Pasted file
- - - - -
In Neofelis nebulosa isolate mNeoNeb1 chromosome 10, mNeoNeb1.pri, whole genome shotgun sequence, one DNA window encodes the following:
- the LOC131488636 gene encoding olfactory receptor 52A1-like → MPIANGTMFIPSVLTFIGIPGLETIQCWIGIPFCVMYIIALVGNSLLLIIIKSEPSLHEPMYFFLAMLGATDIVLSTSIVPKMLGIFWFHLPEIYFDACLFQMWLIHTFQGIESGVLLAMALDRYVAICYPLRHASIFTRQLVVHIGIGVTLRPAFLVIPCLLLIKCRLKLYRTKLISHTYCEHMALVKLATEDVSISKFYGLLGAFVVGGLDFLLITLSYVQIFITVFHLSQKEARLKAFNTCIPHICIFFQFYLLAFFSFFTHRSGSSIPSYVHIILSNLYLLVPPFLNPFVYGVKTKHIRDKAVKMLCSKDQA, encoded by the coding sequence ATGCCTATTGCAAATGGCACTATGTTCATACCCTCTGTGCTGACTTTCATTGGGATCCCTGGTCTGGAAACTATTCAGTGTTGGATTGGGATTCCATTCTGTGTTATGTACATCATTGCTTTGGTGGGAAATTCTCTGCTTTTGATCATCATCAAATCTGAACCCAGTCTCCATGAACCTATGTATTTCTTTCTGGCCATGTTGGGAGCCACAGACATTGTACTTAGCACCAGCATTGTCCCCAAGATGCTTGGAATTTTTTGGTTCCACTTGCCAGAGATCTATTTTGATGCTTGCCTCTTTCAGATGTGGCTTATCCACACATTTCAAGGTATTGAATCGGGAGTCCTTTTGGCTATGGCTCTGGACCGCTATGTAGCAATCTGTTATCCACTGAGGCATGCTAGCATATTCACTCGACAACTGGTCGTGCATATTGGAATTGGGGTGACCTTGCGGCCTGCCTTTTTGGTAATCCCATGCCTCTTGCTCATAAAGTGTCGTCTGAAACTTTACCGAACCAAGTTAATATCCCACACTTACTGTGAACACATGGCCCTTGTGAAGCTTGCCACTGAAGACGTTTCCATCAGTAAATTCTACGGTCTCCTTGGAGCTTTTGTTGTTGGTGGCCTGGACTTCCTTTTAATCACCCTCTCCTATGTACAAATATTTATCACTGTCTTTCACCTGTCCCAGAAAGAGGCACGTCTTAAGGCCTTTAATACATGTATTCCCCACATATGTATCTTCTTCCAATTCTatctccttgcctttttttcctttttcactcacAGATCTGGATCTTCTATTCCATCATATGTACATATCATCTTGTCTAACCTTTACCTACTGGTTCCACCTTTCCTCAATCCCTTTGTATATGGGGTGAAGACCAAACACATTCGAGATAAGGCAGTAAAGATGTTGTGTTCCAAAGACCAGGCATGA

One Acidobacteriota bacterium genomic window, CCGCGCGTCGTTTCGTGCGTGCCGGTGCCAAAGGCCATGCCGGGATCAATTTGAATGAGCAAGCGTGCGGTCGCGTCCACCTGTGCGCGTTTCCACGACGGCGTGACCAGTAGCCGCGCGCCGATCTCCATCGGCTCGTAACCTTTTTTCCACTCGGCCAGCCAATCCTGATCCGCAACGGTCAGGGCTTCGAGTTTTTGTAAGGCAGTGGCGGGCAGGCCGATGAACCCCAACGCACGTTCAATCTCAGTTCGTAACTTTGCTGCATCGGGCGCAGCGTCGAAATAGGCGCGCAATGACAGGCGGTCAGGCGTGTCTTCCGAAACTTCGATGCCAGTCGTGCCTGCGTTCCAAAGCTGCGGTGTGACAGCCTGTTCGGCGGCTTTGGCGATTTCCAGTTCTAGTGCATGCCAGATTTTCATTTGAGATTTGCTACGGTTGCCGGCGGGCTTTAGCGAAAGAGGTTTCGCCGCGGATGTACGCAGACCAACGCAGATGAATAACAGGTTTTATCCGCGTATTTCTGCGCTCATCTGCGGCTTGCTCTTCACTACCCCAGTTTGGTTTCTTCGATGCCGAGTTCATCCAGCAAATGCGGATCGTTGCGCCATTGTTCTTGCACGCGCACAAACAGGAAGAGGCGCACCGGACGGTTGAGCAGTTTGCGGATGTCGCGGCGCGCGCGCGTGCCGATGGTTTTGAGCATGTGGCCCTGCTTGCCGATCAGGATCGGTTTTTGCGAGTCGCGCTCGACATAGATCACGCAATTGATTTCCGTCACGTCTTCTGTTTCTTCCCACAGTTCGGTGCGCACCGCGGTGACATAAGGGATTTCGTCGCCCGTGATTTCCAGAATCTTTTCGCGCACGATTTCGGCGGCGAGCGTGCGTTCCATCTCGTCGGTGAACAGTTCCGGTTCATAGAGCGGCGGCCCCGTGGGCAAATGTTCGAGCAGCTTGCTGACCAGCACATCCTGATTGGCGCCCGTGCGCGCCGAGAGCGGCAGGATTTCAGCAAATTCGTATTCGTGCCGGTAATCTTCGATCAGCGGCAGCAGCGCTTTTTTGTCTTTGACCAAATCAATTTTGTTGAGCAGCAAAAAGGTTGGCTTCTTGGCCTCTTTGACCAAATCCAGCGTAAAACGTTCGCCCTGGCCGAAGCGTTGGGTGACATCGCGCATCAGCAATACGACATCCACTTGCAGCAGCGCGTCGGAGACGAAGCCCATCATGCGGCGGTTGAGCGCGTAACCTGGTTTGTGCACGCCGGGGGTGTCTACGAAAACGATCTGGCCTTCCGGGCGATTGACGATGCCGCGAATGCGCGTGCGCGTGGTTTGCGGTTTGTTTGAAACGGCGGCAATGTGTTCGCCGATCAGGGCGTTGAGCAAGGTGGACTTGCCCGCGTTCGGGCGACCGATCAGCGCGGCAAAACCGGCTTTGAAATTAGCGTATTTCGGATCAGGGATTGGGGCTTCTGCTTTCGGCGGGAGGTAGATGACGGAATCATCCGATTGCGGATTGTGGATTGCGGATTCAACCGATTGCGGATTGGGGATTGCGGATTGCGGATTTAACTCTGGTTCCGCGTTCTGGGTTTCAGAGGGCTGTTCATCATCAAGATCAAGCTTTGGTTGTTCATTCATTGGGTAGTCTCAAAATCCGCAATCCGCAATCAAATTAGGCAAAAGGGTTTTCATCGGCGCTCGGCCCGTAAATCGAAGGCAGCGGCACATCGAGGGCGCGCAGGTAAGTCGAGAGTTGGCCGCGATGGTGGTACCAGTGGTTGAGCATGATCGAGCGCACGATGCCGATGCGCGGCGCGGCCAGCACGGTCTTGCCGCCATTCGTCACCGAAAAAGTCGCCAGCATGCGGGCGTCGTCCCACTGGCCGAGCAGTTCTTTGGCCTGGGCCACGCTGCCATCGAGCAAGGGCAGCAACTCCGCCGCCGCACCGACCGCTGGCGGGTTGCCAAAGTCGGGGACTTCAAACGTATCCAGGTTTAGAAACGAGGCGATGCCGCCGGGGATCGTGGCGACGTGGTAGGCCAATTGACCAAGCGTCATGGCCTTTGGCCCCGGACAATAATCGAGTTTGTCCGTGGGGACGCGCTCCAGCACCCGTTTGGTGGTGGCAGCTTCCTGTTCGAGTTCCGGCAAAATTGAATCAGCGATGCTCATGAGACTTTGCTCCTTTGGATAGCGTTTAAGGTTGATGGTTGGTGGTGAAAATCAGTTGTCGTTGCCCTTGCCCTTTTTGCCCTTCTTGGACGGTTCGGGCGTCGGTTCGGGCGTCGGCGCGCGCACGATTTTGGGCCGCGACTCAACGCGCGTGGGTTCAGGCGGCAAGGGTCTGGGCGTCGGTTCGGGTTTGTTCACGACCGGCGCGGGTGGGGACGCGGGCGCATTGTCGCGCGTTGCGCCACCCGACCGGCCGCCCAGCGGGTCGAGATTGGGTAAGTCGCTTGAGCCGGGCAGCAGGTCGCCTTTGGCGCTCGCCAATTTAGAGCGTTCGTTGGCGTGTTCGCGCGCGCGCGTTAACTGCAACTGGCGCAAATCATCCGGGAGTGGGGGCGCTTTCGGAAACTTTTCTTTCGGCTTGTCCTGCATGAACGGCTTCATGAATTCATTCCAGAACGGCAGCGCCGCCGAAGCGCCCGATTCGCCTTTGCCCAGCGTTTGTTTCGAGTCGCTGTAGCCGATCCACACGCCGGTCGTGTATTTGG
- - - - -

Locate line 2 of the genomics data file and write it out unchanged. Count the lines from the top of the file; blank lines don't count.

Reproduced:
- the LOC131488636 gene encoding olfactory receptor 52A1-like → MPIANGTMFIPSVLTFIGIPGLETIQCWIGIPFCVMYIIALVGNSLLLIIIKSEPSLHEPMYFFLAMLGATDIVLSTSIVPKMLGIFWFHLPEIYFDACLFQMWLIHTFQGIESGVLLAMALDRYVAICYPLRHASIFTRQLVVHIGIGVTLRPAFLVIPCLLLIKCRLKLYRTKLISHTYCEHMALVKLATEDVSISKFYGLLGAFVVGGLDFLLITLSYVQIFITVFHLSQKEARLKAFNTCIPHICIFFQFYLLAFFSFFTHRSGSSIPSYVHIILSNLYLLVPPFLNPFVYGVKTKHIRDKAVKMLCSKDQA, encoded by the coding sequence ATGCCTATTGCAAATGGCACTATGTTCATACCCTCTGTGCTGACTTTCATTGGGATCCCTGGTCTGGAAACTATTCAGTGTTGGATTGGGATTCCATTCTGTGTTATGTACATCATTGCTTTGGTGGGAAATTCTCTGCTTTTGATCATCATCAAATCTGAACCCAGTCTCCATGAACCTATGTATTTCTTTCTGGCCATGTTGGGAGCCACAGACATTGTACTTAGCACCAGCATTGTCCCCAAGATGCTTGGAATTTTTTGGTTCCACTTGCCAGAGATCTATTTTGATGCTTGCCTCTTTCAGATGTGGCTTATCCACACATTTCAAGGTATTGAATCGGGAGTCCTTTTGGCTATGGCTCTGGACCGCTATGTAGCAATCTGTTATCCACTGAGGCATGCTAGCATATTCACTCGACAACTGGTCGTGCATATTGGAATTGGGGTGACCTTGCGGCCTGCCTTTTTGGTAATCCCATGCCTCTTGCTCATAAAGTGTCGTCTGAAACTTTACCGAACCAAGTTAATATCCCACACTTACTGTGAACACATGGCCCTTGTGAAGCTTGCCACTGAAGACGTTTCCATCAGTAAATTCTACGGTCTCCTTGGAGCTTTTGTTGTTGGTGGCCTGGACTTCCTTTTAATCACCCTCTCCTATGTACAAATATTTATCACTGTCTTTCACCTGTCCCAGAAAGAGGCACGTCTTAAGGCCTTTAATACATGTATTCCCCACATATGTATCTTCTTCCAATTCTatctccttgcctttttttcctttttcactcacAGATCTGGATCTTCTATTCCATCATATGTACATATCATCTTGTCTAACCTTTACCTACTGGTTCCACCTTTCCTCAATCCCTTTGTATATGGGGTGAAGACCAAACACATTCGAGATAAGGCAGTAAAGATGTTGTGTTCCAAAGACCAGGCATGA